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 November 4, 2011

What’s Good?

It’s the question that every theater critic gets asked by most every theatergoer he meets.

It’s often a hard question to answer. After all, I usually don’t know the taste of the person asking it of me. They might as well be asking me, “What’s good in hockey?”

Actually, I have an answer to that question: what’s good is that the Winnipeg Jets are once again part of the National Hockey League. From 1972 to 1996, there had been a Winnipeg Jets team – until it moved to Phoenix and became the Coyotes. Recently the Atlanta Thrashers left the Georgia capital in favor of the Manitoba capital and reclaimed the name of the Winnipeg Jets.

And why is this good? There’s an NHL team in San Jose called the Sharks, so we’ll once again have the Jets battling the Sharks.

Speaking of West Side Story, you know what else is good? My eyesight. While watching the film a few weeks ago, I noticed that near the end of “Quintet” -- when Tony is passing a wall of ruined posters -- one of them is the three-sheet for the 1960 Broadway musical Christine. Take a look and see if you agree.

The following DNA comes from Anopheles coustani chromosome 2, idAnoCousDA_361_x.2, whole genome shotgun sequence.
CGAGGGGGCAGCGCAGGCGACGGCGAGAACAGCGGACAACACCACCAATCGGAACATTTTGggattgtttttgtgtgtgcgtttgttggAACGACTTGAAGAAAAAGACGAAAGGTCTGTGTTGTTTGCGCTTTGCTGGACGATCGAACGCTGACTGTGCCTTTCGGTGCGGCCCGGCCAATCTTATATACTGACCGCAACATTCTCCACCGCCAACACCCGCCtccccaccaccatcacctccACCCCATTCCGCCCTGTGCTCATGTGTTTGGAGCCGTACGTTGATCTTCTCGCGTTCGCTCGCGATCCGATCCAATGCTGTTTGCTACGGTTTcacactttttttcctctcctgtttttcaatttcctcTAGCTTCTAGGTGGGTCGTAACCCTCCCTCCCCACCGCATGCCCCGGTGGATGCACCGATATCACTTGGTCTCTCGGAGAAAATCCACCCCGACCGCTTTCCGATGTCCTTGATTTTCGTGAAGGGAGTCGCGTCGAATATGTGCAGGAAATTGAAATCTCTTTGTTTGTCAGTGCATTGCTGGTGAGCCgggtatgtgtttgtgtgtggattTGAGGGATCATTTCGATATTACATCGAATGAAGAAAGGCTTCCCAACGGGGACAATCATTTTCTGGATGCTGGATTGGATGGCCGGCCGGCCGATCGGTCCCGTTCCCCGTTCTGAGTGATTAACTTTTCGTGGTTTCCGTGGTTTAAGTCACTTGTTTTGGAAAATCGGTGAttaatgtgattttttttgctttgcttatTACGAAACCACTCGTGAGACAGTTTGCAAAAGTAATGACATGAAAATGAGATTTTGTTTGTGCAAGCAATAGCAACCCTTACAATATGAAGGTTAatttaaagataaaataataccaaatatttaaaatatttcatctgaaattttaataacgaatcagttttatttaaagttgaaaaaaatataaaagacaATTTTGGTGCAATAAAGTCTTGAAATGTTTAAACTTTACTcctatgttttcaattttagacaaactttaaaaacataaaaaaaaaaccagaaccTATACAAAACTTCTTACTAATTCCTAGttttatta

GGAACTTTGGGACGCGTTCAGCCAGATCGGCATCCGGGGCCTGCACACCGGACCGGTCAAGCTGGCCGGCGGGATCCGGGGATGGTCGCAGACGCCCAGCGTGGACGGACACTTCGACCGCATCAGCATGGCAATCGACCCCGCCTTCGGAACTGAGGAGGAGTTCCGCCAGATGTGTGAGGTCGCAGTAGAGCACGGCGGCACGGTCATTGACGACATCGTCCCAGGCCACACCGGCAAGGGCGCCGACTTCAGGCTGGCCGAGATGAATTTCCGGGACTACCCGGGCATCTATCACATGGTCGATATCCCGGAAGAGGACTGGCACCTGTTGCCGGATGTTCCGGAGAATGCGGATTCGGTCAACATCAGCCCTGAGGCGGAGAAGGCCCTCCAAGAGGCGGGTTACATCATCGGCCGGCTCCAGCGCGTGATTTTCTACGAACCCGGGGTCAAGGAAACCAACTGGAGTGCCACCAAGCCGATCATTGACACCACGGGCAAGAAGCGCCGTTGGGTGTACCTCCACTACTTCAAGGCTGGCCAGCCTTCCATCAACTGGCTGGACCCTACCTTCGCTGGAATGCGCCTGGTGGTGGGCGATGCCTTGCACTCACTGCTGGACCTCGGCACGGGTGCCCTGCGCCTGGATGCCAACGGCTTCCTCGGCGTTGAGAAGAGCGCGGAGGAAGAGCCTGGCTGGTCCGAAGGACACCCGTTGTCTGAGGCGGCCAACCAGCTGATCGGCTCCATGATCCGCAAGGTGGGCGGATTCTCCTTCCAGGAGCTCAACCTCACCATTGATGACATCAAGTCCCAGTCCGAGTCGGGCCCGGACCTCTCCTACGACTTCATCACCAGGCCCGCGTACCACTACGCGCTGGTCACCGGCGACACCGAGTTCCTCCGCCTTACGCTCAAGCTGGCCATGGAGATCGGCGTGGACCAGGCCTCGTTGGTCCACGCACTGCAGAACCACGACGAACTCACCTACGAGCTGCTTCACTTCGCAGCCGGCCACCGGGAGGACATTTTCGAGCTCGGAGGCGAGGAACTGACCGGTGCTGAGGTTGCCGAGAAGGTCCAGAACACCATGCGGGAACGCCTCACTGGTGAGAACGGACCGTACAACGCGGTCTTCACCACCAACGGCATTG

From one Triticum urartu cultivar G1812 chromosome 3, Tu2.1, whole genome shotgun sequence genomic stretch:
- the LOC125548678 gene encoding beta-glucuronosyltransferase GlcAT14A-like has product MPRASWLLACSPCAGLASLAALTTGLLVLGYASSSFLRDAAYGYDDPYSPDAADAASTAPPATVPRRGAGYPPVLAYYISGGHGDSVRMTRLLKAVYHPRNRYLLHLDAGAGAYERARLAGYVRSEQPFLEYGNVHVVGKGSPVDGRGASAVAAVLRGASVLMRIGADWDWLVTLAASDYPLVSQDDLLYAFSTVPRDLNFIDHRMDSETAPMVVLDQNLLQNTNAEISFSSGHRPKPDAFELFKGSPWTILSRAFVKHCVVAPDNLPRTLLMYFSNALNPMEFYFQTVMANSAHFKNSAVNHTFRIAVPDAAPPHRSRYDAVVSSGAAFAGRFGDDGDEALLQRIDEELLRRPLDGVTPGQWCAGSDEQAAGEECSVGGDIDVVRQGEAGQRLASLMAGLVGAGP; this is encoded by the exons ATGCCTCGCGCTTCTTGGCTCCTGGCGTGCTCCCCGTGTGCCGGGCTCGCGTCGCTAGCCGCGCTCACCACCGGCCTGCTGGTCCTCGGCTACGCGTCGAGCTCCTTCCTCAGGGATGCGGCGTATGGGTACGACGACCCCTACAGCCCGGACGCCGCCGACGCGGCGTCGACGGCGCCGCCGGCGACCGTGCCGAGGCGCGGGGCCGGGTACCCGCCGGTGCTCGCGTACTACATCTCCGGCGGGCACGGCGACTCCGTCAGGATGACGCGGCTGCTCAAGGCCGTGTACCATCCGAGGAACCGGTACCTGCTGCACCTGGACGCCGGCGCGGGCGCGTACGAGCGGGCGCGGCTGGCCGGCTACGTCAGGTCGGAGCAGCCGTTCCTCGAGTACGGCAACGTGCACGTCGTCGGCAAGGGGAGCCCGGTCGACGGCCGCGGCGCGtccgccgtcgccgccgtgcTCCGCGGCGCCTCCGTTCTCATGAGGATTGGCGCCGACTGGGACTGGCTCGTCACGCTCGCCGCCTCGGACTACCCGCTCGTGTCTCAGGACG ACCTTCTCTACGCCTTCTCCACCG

What was good? The tribute to producer Philip (A Raisin in the Sun) Rose and actress Doris (Tootsie) Belack at the Ambassador Theatre on Oct. 17. The spouses of more than six decades died within 18 weeks of each other -- possibly because Belack found life too hard to live without Rose. On the cover of the program, Rose’s lifespan was listed as “July 4, 1921-May 31, 2011,” but Belack’s was February 26, 19XX-October 4, 2011.” Yes, “19XX” – because, as more than one attendee noted, “Doris hated for anyone to know her age.”

What’s gorgeous? You might answer, “The song that Barbara Harris sings in The Apple Tree.” Or “The name of the character in The Sisters Rosensweig that won Madeline Kahn a Tony.” Yes to both, but this year the word “gorgeous” comes to mind when we hear Maury Yeston’s score to Death Takes a Holiday. The new original cast album reminds us that he’s one of the few theater composers around who knows how to make music soar. The score is beautifully written, beautifully sung and a definite answer to “What’s good?”